Additional shared workspace, or co-working space, could also allow businesses to partner with and seek inspiration from each other, Romaine said.
“There’s no substitute for those kinds of conversations that people end up having with one another about things that they’re working on, or vendors that they’re using or cost savings that they’ve been able to accrue,” she said.
Several other town representatives have expressed interest in exploring the potential for entrepreneurial space in the 203 building, but Council Member Jacquelyn Gist said the idea is too risky.
She said building additional rental space could leave the town vulnerable to an economic downturn because Carrboro’s commercial property market is unstable. Properties can spend months on the market, which she said could force the Town to pay the mortgage for that space without bringing in any rent for it.
“That would end up costing us money that the taxpayers didn’t really decide that they wanted,” Gist said. “People want a library, but they didn’t say, ‘While you’re at it, go ahead and become a landlord.’”
But Romaine said space could be a critical long-term investment in Carrboro’s growing small business community because it could help Carrboro broaden its commercial tax base.
The Town only collects about 10 percent of its total property tax revenues from businesses, according to the 2019 State of the Community report from the Chamber for a Greater Chapel Hill-Carrboro.
Because Carrboro’s commercial tax base is so narrow, Romaine said that most of the tax burden falls on homeowners and renters, which makes Carrboro less affordable for low- and middle-income families.
Nathan Milian manages five commercial buildings in Carrboro, including Carr Mill Mall. He said adding entrepreneurial rental space wouldn’t diversify Carrboro’s tax base because tenants wouldn’t pay property tax for renting space in a government-owned building.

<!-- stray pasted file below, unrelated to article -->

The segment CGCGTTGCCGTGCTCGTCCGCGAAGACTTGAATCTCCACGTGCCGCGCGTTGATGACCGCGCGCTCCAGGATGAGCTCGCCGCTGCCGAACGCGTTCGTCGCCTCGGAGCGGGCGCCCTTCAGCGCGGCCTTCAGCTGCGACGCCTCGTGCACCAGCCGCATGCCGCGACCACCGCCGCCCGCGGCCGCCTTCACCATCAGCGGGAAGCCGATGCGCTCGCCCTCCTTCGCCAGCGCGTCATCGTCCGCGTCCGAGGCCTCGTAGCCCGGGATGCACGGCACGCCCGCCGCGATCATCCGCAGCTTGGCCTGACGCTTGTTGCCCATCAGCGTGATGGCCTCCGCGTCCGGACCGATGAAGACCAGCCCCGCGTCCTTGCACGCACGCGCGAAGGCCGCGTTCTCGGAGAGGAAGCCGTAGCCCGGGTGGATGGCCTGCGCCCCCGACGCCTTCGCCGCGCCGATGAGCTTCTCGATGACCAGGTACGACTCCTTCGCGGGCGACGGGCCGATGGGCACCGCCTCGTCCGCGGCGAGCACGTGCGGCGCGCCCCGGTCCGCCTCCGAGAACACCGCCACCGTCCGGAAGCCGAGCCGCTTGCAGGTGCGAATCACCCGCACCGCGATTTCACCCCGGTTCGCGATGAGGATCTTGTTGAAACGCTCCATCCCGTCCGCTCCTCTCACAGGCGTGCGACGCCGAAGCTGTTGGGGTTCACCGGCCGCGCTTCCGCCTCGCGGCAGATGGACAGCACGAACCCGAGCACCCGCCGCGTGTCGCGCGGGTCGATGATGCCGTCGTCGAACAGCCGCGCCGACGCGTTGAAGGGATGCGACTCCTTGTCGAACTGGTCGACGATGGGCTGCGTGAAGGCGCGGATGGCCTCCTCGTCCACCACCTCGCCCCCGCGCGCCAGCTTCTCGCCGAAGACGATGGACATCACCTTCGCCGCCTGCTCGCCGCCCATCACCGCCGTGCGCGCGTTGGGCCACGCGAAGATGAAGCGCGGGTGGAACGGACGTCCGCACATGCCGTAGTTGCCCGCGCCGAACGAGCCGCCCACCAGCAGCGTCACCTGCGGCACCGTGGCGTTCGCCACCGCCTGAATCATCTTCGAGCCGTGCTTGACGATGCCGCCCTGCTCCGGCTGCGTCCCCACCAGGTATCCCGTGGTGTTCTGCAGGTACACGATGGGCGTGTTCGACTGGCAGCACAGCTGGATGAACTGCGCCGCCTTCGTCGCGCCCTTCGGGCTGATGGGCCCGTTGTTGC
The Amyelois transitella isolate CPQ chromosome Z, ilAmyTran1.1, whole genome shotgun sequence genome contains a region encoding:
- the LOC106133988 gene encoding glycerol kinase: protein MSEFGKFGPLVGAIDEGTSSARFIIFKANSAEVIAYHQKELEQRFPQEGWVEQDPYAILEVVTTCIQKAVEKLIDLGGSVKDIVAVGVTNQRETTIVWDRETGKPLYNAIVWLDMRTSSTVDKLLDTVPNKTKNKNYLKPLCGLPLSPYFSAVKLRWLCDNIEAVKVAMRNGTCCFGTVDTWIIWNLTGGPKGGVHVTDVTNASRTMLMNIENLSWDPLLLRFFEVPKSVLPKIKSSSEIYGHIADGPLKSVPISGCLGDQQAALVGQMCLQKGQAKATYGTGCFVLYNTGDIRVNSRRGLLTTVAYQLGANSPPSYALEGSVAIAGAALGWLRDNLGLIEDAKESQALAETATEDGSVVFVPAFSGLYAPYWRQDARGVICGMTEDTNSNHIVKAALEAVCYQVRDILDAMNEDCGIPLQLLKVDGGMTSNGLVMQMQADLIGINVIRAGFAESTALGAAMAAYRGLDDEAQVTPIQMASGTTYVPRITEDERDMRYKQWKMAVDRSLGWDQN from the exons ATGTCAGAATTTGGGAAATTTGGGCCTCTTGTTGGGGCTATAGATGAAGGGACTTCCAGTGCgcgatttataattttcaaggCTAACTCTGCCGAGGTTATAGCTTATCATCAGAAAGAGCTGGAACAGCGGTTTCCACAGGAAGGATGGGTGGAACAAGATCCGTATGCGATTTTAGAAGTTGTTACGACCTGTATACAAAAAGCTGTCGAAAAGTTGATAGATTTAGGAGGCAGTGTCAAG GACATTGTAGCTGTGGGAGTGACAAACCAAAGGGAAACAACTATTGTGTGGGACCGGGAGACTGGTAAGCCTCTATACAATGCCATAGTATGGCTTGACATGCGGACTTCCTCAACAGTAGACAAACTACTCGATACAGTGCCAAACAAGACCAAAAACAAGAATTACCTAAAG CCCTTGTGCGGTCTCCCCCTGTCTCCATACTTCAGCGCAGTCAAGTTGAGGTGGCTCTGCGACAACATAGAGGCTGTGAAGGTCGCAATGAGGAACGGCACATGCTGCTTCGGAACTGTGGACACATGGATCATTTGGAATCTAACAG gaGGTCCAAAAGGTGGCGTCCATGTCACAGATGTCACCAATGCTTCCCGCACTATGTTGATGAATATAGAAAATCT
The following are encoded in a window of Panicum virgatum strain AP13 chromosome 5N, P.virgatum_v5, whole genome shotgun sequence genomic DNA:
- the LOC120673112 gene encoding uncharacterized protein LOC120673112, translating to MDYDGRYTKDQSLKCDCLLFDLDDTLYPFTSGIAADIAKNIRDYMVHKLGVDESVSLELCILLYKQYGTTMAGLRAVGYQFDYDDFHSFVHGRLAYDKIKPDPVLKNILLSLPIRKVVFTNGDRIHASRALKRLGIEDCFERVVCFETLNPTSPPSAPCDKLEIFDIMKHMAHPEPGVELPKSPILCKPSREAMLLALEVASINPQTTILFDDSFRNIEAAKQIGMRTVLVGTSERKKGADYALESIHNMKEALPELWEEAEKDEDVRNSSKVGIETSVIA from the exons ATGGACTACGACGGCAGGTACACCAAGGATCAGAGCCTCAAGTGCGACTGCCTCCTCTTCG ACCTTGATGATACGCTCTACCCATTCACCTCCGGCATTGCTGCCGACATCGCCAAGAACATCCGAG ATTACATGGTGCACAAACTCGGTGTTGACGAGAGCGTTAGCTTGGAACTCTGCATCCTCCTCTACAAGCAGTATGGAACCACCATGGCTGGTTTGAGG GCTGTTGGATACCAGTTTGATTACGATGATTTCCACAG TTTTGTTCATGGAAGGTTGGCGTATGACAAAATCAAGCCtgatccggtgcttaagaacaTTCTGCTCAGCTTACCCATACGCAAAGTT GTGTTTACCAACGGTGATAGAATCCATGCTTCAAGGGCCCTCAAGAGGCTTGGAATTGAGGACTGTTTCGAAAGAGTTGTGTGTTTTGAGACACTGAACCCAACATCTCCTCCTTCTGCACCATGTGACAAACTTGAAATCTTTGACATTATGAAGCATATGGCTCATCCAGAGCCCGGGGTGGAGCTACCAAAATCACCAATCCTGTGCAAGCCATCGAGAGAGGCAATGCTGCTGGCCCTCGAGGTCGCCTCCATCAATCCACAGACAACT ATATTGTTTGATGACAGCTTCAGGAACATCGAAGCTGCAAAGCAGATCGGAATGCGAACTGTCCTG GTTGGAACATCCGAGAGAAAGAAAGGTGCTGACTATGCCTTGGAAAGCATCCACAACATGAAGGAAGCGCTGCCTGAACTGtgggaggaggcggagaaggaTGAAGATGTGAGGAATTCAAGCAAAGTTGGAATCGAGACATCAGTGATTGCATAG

“I agree with them 100 percent," he said. "That needs to be done, but putting commercial space in this building does not satisfy that.”
He also said he doesn’t want the Town to add entrepreneurial rental space to the 203 building.
“My objection is using property that’s currently being used to support the existing businesses downtown, taking that away and then building competition for them on top of that,” he said. “It’s a double whammy. Not only are they taking parking away, they’re creating more of a need for parking from private enterprise.”
The 203 Project will replace a parking lot, which contains 88 spaces plus about a dozen on-street spaces around the lot. Romaine said the project also includes a parking deck, but it wouldn’t be available for public parking during daytime hours.
“All of the properties I manage thankfully have sufficient parking for our use, but we just don’t have extra to share,” Milian said. “That’s kind of the situation everywhere downtown.”
Romaine said she recognizes the town needs to offer additional parking if they add entrepreneurial space to the project. Annette Stone, Carrboro’s economic and community development director, and Mayor Lydia Lavelle have been negotiating with several property owners to lease existing parking lots around town during and after construction. The Town is also conducting another downtown parking study to better understand downtown parking needs.
Romaine said she agreed with Milian that adding entrepreneurial space to the project alone wouldn’t address Carrboro’s narrow commercial tax base, but she said it’d be a start.
“I’d love to see Carrboro encourage more homegrown entrepreneurship,” Romaine said. “And The 203 Project is the perfect place to start.”
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